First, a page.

That same year, the FBI concluded that white supremacists killed more Americans from 2000 to 2016 than “any other domestic extremist movement.” 

In 2018, Right-wing extremists killed more people than in any year since 1995, the year that Timothy McVeigh’s blew up the Oklahoma City federal building. 

According to the ADL’s Center on Extremism:

  • Every perpetrator had ties to at least one Right-wing extremist movement.
  • Firearms were used overwhelmingly in Right-wing attacks.
  • Forty-two of the 50 deaths in 2018 were caused by guns. Knives or edged weapons accounted for the rest.
  • Five of the 17 incidents involved shooting sprees that caused 38 deaths and injured 33 others.
  • Five shooting sprees resulted in 38 deaths and left 33 people injured.

Among the five major Right-wing shooting sprees in 2018:

  • Tree of Life Synagogue, Pittsburgh, PA: 11 dead;
  • Marjory Stoneman Douglas High School, Parkland, FL: 17 dead;
  • Waffle House, Nashville, TN: four dead.

For nearly two decades, United States counter-terrorism strategy has focused almost exclusively on American and foreign-born jihadists, overshadowing Right-wing extremism as a legitimate national-security threat.  

Between 2002 and 2017, the United States spent $2.8 trillion—15% of discretionary spending—on counter-terrorism. Between 2008 and 2017, domestic extremists killed 387 people in the United States, according to the 2019 ADL report.

“We’re actually seeing all the same phenomena of what was happening with groups like ISIS, same tactics, but no one talks about it because it’s far-Right extremism,” says P. W. Singer, a national security strategist at the New America think tank.  

In 2017, Singer met with senior Trump administration officials to discuss creating a counter-terrorism strategy that encompassed a wider range of threats.

“They only wanted to talk about Muslim extremism,” said Singer. But even before the Trump administration, “we willingly turned the other way on white supremacy because there were real political costs to talking about white supremacy.”

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P. W. Singer

Catiline17 [CC BY-SA 4.0 (https://creativecommons.org/licenses/by-sa/4.0)%5D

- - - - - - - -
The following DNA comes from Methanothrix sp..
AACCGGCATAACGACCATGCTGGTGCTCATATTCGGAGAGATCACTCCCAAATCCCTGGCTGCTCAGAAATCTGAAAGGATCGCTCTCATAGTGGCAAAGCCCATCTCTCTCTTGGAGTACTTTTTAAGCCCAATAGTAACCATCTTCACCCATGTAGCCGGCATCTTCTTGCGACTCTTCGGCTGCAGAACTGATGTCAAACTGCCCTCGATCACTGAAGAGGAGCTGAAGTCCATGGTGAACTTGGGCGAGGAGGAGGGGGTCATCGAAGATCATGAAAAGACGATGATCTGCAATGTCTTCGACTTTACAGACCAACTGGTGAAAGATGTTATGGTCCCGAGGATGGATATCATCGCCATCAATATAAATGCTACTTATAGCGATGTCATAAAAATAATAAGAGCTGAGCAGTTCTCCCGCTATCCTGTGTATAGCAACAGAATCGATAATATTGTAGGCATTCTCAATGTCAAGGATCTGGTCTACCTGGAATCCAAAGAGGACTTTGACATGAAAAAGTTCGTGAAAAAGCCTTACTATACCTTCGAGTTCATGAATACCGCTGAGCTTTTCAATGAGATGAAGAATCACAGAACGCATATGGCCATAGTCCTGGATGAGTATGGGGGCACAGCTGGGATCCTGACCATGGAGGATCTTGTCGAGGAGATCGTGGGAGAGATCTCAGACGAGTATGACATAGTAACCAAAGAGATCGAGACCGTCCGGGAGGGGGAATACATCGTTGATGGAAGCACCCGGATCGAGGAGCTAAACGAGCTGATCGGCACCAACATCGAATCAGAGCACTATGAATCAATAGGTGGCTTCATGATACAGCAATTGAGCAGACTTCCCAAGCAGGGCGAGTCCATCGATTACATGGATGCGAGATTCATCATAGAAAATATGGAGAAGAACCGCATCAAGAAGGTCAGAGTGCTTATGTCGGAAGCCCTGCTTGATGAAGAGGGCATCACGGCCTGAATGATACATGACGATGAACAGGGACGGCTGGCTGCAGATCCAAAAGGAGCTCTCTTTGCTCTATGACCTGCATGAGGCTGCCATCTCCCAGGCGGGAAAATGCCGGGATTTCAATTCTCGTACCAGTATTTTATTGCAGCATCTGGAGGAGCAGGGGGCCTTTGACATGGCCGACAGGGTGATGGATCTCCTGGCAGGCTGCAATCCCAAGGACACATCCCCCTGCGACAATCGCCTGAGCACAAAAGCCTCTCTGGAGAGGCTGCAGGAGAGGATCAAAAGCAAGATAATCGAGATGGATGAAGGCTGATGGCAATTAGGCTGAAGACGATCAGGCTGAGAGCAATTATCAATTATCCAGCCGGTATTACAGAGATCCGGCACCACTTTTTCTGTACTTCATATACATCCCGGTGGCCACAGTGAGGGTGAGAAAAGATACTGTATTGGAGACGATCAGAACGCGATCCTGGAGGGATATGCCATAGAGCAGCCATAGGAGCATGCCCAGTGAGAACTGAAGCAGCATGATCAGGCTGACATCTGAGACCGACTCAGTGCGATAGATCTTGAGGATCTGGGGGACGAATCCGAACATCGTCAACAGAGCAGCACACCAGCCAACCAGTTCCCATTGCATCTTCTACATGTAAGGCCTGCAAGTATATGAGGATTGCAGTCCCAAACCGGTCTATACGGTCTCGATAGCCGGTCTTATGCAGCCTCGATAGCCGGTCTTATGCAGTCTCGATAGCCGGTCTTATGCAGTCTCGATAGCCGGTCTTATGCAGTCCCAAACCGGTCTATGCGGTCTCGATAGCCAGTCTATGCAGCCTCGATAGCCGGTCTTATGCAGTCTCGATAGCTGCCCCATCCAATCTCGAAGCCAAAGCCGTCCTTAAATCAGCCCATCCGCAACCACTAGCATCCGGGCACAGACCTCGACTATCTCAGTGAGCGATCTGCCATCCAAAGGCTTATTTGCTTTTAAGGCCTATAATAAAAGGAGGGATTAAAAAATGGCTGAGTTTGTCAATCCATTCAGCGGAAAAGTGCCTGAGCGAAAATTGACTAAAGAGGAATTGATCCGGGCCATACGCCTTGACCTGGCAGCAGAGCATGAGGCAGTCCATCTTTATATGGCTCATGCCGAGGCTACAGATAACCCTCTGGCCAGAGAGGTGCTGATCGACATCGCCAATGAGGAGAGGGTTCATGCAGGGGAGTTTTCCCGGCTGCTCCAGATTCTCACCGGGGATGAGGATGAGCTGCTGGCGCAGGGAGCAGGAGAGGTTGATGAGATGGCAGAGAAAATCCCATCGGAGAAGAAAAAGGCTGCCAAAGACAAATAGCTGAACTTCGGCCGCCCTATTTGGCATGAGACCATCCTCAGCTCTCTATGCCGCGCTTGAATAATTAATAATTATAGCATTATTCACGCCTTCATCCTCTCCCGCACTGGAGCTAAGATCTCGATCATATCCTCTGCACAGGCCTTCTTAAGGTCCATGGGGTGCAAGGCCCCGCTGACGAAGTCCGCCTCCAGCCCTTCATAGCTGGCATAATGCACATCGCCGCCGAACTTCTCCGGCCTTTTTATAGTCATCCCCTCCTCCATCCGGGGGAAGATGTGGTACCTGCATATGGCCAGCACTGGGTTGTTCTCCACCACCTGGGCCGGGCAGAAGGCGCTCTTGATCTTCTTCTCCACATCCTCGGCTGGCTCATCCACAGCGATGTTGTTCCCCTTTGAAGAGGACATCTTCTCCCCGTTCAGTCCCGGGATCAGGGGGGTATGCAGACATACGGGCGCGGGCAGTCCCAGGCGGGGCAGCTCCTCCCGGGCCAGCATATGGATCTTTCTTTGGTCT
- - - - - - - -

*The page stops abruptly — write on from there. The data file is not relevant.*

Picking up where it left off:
Among those costs:

  • Arousing the ire of Southern states, where Right-wing terrorism organizations like the Ku Klux Klan have long been tolerated, if not outright supported.
  • About 22 million Americans say it’s “acceptable” to hold neo-Nazi or white-supremacist views, according to an ABC News/Washington Post poll taken in the wake of the Charlottesville “Unite the Right” rally in August 2017.
  • About 10% of Americans said they supported the “alt-right.”
  • Many police officers don’t see white supremacist groups as a threat. One domestic-terrorism expert who conducts hate-crimes training for police has often been asked by officers: ‘Why aren’t you calling Black Lives Matter or Antifa a hate group?’ The answer is, because they’re not hate groups!  But they didn’t see it that way.”
  • According to William Fears, one of the most dedicated foot soldiers of the alt-right: Police were far less forgiving of Antifa, whose members consist of anti-fascists, anarchists, Socialists, animal rights activists, immigration rights activists, members of the local Socialist movement and environmental protesters. 
  • Another white nationalist activist recalled a rally where police posed for pictures with members of the alt-right: “Very buddy-buddy.” 

Since taking office as President, Donald Trump has consistently shown his support for Right-wing terrorist groups.

On August 11-12, 2017, white supremacists from across the country gathered in Charlottesville, Virginia, for a  “Unite the Right” rally.  Among the organizations represented:

  • The Ku Klux Klan (KKK);
  • The Alt-Knights;
  • The “Militia Movement”;
  • The American Nazi Party;
  • The Confederate League of the South.

Like the Nazis in 1930s Germany, they marched through the streets carrying flaming torches, screaming racial epithets and frightening the local citizenry.

On August 13, a Nazi sympathizer rammed his car into a group of counter-protesters, killing a woman and injuring 19 other demonstrators.

GIVING ADVICE SAFELY—THE MACHIAVELLI WAY

In Bureaucracy, Business, History, Military, Politics, Social commentary on August 17, 2018 at 12:15 am

Ask the average person, “What do you think of Niccolo Machiavelli?” and he’s likely to say: “The devil.” 

In fact, “The Old Nick” became an English term used to describe Satan and slander Machiavelli at the same time.

Niccolo Machiavelli

The truth, however, is more complex. Machiavelli was a passionate Republican, who spent most of his adult life in the service of his beloved city-state, Florence.